Partner Reduction

Multiple sexual partnerships have long been a concern in HIV prevention programming, which has focused on partner reduction. Multiple partnerships bring increased risk of HIV acquisition: A meta-analysis of 68 epidemiological studies from 1986 to 2006 with 17,000 HIV-positive people and 73,000 HIV-negative people found that women who reported three or more sex partners had three times as much likelihood of HIV acquisition versus women with up to two partners (Chen et al., 2007 cited in Vergidis et al., 2009). An analysis of DHS data in Zimbabwe found that 64% of men reported more than three lifetime sexual partners compared to 13% of women (Sambisa et al., 2010).

When designing prevention interventions it is important to understand women's various partnership patterns. A woman may be married with only one sexual partner. Or she may be married with multiple sexual partners. A young woman might be sexually active with uninfected boys her own age. Or she may be in a much riskier cross-generational sexual relationship, with an older male partner upon whom she relies for school fees. [See Prevention and Services for Adolescents and Young People] A woman may also have multiple partners to enable her to survive financially. Women may work as sex workers, an occupation that requires multiple sexual partners. [See Prevention for Key Affected Populations] Men may also have multiple partnerships, which may place women at risk for HIV acquisition. Concurrent, or overlapping, sexual partners presents additional risks for HIV acquisition.

Concurrency is an Important Aspect of Multiple Partnerships

More recently, the concept of concurrent sexual partnership has dominated discussions of multiple partnerships. UNAIDS defines concurrency as "overlapping sexual partnerships in which sexual intercourse with one partner occurs between two acts of intercourse with another partner" (UNAIDS, 2010d). While this definition helps distinguish between multiple partnerships that are serial and those that occur at the same time, "this limited definition is unlikely to capture the rich and variable characteristics of sexual partnerships [and] detailed understanding of the sexual behaviors in a given context [that] is necessary for the optimal design of prevention interventions" (Powers et al., 2011a: 665). A recent study analyzing data from Thailand and Uganda found that prevalence of concurrent partnerships is aligned with HIV prevalence (Morris et al., 2010). However, a more recent study found that increases in lifetime numbers of partners for men, not concurrency, raised the individual risk of seroconversion in women from the same area (Tanser et al., 2011 cited in Padian and Manian, 2011). In addition, other studies found that regions with large numbers of partners and low concurrency were associated with high incidence of infection of women (Tanser et al., 2011 cited in Padian and Manian, 2011).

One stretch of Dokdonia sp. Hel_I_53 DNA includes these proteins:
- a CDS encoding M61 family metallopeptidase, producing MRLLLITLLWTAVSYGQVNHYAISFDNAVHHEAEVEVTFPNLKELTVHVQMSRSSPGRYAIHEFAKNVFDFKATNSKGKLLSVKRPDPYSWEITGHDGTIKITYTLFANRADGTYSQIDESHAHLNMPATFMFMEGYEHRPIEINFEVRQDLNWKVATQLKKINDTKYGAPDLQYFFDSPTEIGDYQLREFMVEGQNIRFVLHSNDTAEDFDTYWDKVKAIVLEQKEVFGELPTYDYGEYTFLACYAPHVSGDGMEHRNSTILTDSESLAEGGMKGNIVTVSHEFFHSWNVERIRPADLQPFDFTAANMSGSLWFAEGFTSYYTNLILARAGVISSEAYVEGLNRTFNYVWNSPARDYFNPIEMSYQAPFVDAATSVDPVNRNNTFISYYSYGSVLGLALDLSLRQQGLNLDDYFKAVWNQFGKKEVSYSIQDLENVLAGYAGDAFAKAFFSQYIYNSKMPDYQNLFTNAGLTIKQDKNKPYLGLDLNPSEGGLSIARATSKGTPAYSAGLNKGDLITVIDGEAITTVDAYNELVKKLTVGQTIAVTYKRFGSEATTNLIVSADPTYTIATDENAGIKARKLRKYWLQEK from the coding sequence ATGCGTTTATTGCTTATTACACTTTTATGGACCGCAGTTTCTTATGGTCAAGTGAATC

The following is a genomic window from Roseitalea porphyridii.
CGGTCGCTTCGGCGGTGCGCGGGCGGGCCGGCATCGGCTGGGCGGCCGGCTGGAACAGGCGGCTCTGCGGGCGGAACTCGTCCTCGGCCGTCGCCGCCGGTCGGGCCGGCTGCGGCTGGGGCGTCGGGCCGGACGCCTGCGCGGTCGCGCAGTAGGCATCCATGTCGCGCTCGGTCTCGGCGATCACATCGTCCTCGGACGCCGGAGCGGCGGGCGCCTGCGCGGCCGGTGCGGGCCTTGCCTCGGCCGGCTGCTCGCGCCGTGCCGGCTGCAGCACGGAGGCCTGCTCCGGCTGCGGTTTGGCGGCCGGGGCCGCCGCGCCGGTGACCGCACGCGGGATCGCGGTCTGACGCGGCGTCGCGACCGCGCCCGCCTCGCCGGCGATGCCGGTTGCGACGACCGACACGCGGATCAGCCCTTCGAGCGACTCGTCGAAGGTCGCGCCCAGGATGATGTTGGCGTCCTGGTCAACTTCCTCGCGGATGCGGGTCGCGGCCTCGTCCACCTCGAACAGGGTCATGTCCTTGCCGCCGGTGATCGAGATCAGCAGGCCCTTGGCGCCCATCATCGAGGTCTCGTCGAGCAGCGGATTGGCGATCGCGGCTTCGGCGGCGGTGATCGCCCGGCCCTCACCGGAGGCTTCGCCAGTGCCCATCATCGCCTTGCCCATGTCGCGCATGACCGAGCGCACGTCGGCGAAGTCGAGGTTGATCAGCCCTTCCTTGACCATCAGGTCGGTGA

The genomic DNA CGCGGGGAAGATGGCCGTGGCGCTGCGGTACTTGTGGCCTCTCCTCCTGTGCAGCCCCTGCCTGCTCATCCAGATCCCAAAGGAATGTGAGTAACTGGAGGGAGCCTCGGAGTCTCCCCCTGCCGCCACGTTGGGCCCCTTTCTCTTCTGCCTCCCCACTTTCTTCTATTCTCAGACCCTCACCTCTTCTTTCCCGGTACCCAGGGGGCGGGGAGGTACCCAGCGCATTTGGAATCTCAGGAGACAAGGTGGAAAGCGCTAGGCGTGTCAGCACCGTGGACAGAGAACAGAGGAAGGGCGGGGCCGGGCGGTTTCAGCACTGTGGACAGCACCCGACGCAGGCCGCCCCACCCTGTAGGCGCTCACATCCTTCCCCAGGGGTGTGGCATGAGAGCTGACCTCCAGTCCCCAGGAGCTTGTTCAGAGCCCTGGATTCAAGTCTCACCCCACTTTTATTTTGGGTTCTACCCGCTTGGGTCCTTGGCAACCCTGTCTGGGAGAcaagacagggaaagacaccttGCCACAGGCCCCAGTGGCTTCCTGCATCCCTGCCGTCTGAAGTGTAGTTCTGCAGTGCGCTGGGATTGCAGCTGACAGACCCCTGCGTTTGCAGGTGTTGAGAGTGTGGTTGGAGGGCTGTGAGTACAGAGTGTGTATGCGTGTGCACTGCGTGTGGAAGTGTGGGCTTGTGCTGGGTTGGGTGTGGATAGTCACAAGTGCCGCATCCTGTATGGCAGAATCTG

New methodologies are being developed to measure changes in concurrency and HIV incidence (Maher et al., 2011). However, countries will need to improve their surveillance in order to obtain information on concurrency. For example, prior to 2007 in Jamaica, surveillance forms collected information on the number of lifetime partners rather than partners during a 12-month period (Duncan et al., 2010b).

Concurrent Partnerships During the Acute Infection Stage Can Pose a Higher Risk for HIV Acquisition for the Seronegative Partner

Viral load and infectivity are higher in the early, acute stage of infection, so recently infected individuals with concurrent partners are more likely to transmit HIV to others than recently infected individuals that have one or no partners (Pilcher et al., 2004; Morris and Kretzchmar, 1997 cited in Carter et al., 2007). Acute infection can result in an estimated 26-fold increased risk of transmission during the first three months following HIV acquisition (Hollingsworth et al., 2008). However, detection of acute infection requires specific testing for p24 antigen and is not available in many resource-limited settings (Cohen and Gay, 2010). [See also HIV Testing and Counseling for Women and Treatment] "Concurrent partnerships increase the overall probability that uninfected partners will have sexual intercourse and be exposed to a partner during acute infection" (Mah and Halperin, 2010: 14). Other modeling has also found that acute infection amplifies the importance of concurrent partnerships and suggests "intervention programs that are effective in reducing concurrency may play a crucial role in stemming the incidence of new HIV infections" (Eaton et al., 2011: 691). Others have also noted the importance of acute HIV infection and concurrency to explain high rates of HIV (Goodreau, 2011).

Multiple Partnerships Are Common and Place both Women and Men At Risk of HIV Acquisition

While both men and women may have multiple sexual partners, in some environments "men's extramarital sexual activities are not only socially condoned but are a defining element of masculine identity..." (Stephenson, 2010: 179; Hirsch et al., 2009). [See Transforming Gender Norms] However, studies have found a very strong relationship between people having had more than one sexual partner and living with HIV but found no association between concurrence in men and HIV incidence in women (Tanser et al., 2010 cited in WHO et al., 2011b) or between concurrency and HIV prevalence in men (Maher et al., 2011 cited in WHO et al., 2011b).